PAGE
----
Study Tests Whether Lifting Weights Or Running Grows More New Brain Cells

The right type of exercise can triple the number of neurons in the brain’s memory zone.

The right type of exercise can triple the number of neurons in the brain’s memory zone.

Sustained aerobic exercise (running) grows new brain cell, but lifting weights does not, a new study concludes.

The research on rats compared three different groups:

  • Sustained aerobic exercise
  • High-intensity interval training
  • Lifting weights

It found that rats who did sustained aerobic exercise for six weeks had developed new brain cells in their hippocampus — the area of the brain vital for memory.

Compared with a control group, they had 2-3 times as many neurons in the hippocampus.

Interval training only had a small effect and lifting weights had no effect on growing new brain cells.

Neurogenesis: How To Grow New Brain Cells

The study’s authors conclude:

“Our results suggest physical exercise promotes AHN [adult hippocampal neurogenesis] most if it is aerobic and sustained, and especially when accompanied by a heightened genetic predisposition for response to physical exercise.”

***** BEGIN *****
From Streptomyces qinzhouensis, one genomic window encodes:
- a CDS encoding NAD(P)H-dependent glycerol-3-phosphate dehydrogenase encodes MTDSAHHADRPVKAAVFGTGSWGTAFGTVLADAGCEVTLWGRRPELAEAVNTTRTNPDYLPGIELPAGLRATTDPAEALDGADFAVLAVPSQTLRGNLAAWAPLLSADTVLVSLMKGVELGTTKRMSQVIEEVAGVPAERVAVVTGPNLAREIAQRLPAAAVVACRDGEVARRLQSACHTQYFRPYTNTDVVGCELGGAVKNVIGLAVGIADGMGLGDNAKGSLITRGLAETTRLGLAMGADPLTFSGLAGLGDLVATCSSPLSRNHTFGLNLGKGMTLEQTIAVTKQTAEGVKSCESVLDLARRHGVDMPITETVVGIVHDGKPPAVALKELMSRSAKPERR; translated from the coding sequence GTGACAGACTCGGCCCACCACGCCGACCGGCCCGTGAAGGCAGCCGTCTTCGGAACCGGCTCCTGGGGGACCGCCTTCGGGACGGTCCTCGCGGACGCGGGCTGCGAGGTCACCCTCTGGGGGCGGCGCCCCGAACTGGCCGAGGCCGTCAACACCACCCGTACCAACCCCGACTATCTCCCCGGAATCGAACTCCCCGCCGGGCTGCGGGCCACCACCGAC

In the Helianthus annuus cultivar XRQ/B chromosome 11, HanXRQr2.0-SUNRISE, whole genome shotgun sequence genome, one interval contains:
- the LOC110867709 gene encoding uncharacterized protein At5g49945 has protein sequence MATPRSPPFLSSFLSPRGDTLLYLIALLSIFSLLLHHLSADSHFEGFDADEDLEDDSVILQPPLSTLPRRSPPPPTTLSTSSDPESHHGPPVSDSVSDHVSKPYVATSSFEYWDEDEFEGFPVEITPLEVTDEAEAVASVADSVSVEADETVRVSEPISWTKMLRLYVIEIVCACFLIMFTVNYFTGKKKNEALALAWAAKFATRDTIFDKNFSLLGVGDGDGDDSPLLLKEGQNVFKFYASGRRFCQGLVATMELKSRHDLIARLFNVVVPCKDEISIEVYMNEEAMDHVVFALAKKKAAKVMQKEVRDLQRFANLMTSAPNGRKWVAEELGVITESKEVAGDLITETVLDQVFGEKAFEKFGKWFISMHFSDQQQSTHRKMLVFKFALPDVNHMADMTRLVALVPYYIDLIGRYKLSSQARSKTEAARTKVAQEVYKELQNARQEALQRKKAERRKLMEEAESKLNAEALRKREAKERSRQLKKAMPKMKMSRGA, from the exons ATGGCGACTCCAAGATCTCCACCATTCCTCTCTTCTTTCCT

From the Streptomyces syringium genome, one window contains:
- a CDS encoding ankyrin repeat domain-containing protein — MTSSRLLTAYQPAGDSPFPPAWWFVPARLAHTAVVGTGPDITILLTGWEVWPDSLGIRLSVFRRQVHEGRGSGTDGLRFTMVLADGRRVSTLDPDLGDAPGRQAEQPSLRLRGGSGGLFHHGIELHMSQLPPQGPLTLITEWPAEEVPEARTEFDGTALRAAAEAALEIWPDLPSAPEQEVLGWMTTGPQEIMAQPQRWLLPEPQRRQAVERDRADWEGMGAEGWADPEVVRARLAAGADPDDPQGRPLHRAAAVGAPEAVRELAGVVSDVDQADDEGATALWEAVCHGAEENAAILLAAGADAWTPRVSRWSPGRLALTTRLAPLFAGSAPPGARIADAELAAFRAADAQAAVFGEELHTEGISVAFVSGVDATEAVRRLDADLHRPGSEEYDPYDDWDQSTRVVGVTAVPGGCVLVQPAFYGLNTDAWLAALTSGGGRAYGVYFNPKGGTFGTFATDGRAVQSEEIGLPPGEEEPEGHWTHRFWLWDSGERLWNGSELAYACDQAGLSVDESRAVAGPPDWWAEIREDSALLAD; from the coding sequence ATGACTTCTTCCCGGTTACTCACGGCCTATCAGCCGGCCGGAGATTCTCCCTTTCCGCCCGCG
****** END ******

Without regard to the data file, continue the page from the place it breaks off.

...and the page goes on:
While this study was carried out in rats, there is plenty of evidence for the positive effects of exercise on neurogenesis (growing new brain cells).

Exercise is certainly beneficial for memory:

Exercise Can Improve Long-Term Memory

For older people, any type of exercise can be beneficial:

The Type of Exercise That Most Benefits Memory, Reasoning and Mental Flexibility

This is one of the first studies, though, to look at the type of exercise that is effective.

The study was published in the Journal of Physiology: London (Nokia et al., 2016).

Image credit: marcovdz

Author: Dr Jeremy Dean

Psychologist, Jeremy Dean, PhD is the founder and author of PsyBlog. He holds a doctorate in psychology from University College London and two other advanced degrees in psychology. He has been writing about scientific research on PsyBlog since 2004.

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